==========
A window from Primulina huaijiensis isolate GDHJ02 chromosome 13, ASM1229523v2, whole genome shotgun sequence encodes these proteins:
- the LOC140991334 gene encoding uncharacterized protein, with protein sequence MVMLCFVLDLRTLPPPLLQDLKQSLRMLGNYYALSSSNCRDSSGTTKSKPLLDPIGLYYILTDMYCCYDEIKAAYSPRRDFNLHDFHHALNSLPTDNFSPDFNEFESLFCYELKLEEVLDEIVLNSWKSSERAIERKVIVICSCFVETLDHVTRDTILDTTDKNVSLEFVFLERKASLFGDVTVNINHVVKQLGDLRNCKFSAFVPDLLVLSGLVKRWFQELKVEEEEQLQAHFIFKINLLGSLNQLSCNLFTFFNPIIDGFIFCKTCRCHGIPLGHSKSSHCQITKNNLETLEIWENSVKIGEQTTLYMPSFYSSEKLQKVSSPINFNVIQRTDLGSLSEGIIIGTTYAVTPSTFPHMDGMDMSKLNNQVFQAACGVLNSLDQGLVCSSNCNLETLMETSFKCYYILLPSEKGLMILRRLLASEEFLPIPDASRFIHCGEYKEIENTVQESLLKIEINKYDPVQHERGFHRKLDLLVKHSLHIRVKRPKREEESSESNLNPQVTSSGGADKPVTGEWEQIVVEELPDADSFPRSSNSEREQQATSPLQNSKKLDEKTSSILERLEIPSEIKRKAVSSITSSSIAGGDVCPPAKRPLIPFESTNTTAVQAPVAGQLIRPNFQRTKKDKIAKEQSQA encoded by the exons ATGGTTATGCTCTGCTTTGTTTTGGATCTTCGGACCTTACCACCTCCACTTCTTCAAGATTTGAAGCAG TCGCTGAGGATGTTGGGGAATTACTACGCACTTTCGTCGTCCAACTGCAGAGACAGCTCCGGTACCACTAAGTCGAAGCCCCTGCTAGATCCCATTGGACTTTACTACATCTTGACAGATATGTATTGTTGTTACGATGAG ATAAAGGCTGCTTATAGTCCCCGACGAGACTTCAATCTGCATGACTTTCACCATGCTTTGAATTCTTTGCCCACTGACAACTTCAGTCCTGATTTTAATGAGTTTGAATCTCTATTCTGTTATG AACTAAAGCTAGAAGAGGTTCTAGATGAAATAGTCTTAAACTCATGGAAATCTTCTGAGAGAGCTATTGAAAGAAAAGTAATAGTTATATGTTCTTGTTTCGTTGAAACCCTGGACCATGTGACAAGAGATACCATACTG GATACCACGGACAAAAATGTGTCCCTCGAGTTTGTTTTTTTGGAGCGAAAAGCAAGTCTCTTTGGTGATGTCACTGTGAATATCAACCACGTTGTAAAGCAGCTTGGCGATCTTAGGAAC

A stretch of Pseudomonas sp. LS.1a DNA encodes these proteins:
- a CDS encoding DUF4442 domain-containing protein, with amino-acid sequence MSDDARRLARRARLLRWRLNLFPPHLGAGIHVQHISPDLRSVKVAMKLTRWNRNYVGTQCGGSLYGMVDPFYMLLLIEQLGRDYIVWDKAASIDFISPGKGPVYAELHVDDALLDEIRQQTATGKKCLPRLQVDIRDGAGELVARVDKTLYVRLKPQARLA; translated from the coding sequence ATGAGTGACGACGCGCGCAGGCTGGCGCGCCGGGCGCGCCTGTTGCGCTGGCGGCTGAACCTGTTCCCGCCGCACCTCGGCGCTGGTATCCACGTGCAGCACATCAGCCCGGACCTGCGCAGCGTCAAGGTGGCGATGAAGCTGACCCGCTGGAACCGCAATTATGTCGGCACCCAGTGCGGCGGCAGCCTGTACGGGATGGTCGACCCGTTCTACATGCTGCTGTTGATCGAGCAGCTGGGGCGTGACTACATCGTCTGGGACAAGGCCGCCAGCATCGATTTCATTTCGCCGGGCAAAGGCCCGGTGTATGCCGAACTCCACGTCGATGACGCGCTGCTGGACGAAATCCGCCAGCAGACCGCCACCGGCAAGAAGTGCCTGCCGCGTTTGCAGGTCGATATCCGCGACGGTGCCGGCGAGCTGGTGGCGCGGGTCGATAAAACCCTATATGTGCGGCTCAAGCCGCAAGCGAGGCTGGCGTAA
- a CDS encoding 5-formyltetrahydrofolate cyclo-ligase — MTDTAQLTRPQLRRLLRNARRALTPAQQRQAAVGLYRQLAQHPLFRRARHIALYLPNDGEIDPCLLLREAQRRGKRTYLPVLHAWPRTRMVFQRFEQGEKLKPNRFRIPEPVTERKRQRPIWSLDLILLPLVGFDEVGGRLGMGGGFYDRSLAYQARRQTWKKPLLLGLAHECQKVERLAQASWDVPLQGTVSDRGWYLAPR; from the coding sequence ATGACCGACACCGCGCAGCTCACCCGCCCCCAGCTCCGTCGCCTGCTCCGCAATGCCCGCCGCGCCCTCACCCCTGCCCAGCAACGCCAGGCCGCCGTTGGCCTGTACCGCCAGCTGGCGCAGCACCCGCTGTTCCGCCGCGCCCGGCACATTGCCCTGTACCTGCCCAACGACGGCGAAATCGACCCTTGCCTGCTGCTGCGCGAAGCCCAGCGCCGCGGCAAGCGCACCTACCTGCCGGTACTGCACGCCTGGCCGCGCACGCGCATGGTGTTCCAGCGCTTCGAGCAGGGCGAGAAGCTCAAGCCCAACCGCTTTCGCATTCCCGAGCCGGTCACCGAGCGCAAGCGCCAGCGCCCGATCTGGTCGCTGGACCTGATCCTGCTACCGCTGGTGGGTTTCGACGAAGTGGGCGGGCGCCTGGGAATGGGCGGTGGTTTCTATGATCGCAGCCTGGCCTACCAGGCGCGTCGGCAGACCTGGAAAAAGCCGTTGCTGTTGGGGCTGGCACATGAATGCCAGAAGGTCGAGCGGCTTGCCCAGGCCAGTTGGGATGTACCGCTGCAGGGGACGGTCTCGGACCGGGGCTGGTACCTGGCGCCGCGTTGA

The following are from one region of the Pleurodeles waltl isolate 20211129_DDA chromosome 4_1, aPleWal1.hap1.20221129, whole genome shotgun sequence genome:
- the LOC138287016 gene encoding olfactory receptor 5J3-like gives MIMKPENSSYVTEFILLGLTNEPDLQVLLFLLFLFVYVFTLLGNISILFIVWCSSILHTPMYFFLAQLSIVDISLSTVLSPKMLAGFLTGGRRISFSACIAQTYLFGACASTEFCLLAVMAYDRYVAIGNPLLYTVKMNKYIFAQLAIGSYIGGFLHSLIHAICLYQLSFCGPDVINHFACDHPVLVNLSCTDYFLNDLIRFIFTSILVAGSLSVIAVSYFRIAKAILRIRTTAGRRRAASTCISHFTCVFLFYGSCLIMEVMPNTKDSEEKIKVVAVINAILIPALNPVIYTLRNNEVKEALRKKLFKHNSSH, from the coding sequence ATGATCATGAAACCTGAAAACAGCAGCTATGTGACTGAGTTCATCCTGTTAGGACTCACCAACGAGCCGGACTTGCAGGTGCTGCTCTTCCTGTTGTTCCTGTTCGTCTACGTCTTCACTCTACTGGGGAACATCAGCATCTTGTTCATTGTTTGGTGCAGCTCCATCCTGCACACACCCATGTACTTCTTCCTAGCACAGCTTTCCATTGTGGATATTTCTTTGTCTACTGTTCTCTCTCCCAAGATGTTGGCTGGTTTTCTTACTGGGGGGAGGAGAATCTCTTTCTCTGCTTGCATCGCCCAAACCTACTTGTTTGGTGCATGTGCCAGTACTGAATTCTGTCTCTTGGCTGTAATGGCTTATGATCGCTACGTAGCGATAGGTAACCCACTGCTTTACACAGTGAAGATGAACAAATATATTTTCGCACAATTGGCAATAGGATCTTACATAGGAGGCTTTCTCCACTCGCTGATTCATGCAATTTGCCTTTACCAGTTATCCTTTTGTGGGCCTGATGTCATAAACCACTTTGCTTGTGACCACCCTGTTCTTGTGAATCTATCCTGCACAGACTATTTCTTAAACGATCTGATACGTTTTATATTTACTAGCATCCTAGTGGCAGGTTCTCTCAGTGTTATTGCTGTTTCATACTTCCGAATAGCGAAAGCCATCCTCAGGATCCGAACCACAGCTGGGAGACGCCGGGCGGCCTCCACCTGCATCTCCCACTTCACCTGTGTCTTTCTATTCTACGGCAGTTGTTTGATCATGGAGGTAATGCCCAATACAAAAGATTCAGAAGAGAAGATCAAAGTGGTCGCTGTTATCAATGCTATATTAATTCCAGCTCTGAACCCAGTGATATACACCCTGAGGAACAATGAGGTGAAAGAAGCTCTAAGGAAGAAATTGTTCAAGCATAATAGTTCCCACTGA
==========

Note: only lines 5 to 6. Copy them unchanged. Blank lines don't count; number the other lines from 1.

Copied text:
- a CDS encoding 5-formyltetrahydrofolate cyclo-ligase — MTDTAQLTRPQLRRLLRNARRALTPAQQRQAAVGLYRQLAQHPLFRRARHIALYLPNDGEIDPCLLLREAQRRGKRTYLPVLHAWPRTRMVFQRFEQGEKLKPNRFRIPEPVTERKRQRPIWSLDLILLPLVGFDEVGGRLGMGGGFYDRSLAYQARRQTWKKPLLLGLAHECQKVERLAQASWDVPLQGTVSDRGWYLAPR; from the coding sequence ATGACCGACACCGCGCAGCTCACCCGCCCCCAGCTCCGTCGCCTGCTCCGCAATGCCCGCCGCGCCCTCACCCCTGCCCAGCAACGCCAGGCCGCCGTTGGCCTGTACCGCCAGCTGGCGCAGCACCCGCTGTTCCGCCGCGCCCGGCACATTGCCCTGTACCTGCCCAACGACGGCGAAATCGACCCTTGCCTGCTGCTGCGCGAAGCCCAGCGCCGCGGCAAGCGCACCTACCTGCCGGTACTGCACGCCTGGCCGCGCACGCGCATGGTGTTCCAGCGCTTCGAGCAGGGCGAGAAGCTCAAGCCCAACCGCTTTCGCATTCCCGAGCCGGTCACCGAGCGCAAGCGCCAGCGCCCGATCTGGTCGCTGGACCTGATCCTGCTACCGCTGGTGGGTTTCGACGAAGTGGGCGGGCGCCTGGGAATGGGCGGTGGTTTCTATGATCGCAGCCTGGCCTACCAGGCGCGTCGGCAGACCTGGAAAAAGCCGTTGCTGTTGGGGCTGGCACATGAATGCCAGAAGGTCGAGCGGCTTGCCCAGGCCAGTTGGGATGTACCGCTGCAGGGGACGGTCTCGGACCGGGGCTGGTACCTGGCGCCGCGTTGA

The following are from one region of the Pleurodeles waltl isolate 20211129_DDA chromosome 4_1, aPleWal1.hap1.20221129, whole genome shotgun sequence genome: